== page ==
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Steven A. Cholewiak, Manish Singh, Roland Fleming; Perception of Physical Stability of Asymmetrical Three-Dimensional Objects. Journal of Vision 2011;11(11):44. doi: 10.1167/11.11.44.
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© ARVO (1962-2015); The Authors (2016-present)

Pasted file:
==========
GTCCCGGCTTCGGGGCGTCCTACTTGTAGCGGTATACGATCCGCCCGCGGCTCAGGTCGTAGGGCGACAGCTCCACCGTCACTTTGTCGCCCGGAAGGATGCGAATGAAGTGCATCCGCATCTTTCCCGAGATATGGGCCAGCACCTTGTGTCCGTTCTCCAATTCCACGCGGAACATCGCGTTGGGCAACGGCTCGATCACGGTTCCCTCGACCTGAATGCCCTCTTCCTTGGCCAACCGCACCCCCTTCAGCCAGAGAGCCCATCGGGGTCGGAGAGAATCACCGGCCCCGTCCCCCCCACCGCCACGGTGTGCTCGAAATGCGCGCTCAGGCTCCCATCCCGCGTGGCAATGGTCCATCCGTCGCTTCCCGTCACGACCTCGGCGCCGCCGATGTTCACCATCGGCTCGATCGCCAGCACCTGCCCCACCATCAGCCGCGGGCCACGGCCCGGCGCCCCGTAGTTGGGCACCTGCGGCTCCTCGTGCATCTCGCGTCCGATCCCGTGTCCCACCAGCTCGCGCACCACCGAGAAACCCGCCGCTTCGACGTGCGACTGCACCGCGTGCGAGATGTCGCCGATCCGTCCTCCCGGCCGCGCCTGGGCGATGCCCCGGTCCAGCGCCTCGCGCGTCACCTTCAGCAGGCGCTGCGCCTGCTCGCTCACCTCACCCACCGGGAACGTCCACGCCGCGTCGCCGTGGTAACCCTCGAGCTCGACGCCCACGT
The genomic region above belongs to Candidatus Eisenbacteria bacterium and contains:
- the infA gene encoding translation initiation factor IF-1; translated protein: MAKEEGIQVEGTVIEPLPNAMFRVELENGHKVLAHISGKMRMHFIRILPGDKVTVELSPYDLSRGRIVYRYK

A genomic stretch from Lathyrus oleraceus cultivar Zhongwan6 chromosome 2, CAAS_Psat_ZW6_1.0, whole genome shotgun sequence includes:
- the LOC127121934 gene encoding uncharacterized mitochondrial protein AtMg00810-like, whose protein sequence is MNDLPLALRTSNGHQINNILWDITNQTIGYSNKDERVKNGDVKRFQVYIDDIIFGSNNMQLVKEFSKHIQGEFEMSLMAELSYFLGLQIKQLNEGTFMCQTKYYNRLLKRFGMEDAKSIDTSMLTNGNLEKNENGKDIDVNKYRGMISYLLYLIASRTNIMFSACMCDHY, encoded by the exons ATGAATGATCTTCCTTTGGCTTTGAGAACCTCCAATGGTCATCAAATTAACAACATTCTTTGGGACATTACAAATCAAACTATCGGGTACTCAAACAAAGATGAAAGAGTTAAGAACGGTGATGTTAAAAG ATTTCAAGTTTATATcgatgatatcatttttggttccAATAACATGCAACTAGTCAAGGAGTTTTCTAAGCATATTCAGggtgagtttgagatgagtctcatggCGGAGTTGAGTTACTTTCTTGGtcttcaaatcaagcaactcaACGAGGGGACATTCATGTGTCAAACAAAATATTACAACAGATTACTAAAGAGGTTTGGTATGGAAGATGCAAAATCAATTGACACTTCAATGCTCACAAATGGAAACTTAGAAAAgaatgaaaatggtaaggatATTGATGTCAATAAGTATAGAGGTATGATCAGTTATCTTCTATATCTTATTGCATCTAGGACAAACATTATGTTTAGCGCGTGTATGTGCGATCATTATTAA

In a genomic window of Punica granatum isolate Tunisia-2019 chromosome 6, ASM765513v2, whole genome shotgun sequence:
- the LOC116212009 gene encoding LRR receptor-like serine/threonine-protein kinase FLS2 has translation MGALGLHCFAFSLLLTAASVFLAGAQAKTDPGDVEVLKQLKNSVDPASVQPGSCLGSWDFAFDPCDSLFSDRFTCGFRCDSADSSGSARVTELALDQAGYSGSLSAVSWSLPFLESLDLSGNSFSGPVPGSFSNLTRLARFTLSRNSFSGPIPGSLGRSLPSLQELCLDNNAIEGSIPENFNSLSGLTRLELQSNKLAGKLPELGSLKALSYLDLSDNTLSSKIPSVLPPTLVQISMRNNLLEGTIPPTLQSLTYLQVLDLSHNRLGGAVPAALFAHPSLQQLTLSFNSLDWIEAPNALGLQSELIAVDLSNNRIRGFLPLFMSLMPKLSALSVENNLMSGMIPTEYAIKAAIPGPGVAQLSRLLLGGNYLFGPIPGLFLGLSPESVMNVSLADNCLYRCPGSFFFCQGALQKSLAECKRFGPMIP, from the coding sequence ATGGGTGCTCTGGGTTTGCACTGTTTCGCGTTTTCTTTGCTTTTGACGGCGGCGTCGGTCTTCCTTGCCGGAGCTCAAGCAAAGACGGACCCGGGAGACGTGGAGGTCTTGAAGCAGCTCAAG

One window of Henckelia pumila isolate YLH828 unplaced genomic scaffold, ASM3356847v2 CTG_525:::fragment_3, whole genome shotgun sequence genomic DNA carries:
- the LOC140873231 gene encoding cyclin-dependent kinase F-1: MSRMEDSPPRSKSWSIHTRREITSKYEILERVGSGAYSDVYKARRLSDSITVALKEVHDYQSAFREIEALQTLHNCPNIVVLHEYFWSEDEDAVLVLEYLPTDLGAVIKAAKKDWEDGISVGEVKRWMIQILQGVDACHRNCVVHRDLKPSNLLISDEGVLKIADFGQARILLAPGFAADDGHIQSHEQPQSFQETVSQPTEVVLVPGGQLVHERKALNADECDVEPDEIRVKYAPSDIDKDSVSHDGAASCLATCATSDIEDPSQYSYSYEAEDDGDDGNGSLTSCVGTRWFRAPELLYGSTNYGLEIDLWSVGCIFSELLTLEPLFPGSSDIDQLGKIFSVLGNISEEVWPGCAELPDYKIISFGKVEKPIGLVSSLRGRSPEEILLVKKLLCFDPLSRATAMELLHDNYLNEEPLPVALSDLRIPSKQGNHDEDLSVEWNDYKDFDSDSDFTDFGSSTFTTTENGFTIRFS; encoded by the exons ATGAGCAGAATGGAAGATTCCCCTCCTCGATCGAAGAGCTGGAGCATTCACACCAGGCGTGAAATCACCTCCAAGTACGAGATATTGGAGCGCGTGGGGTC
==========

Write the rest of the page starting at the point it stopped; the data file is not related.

Visual estimation of object stability is an ecologically important judgment that allows observers to predict an object's physical behavior. One way to measure perceived stability is by estimating the ‘critical angle’ (relative to upright) at which an object is perceived to be equally likely to fall over versus return to its upright position. However, for asymmetrical objects, the critical angle varies with the direction in which the object is tilted. Here we ask: (1) Can observers reliably track the change in critical angle as a function of tilt direction? (2) How do observers visually estimate the overall stability of an object, given the different critical angles in various directions? Observers stereoscopically viewed a rendered scene containing a slanted conical frustum, with variable aspect ratio, sitting on a table. In Exp. 1, the object was placed near the edge of the table, and rotated through one of six angles relative to this edge. Observers adjusted its tilt angle (constrained to move directly toward the edge) in order to set the critical angle. We found that their settings tracked the variation in critical angle with tilt direction remarkably well. In Exp. 2, observers viewed on each trial one of the slanted frustums from Exp. 1, along with a cylindrical object of variable aspect ratio. They adjusted the aspect ratio of the cylinder in order to match the perceived stability of the slanted frustum. The results showed that on average observers' estimates of overall stability are well predicted by the minimum critical angle across all tilt directions, but not by the mean critical angle. Observers thus reasonably appear to use the critical angle in the least stable direction in order to estimate the overall stability of an asymmetrical object.
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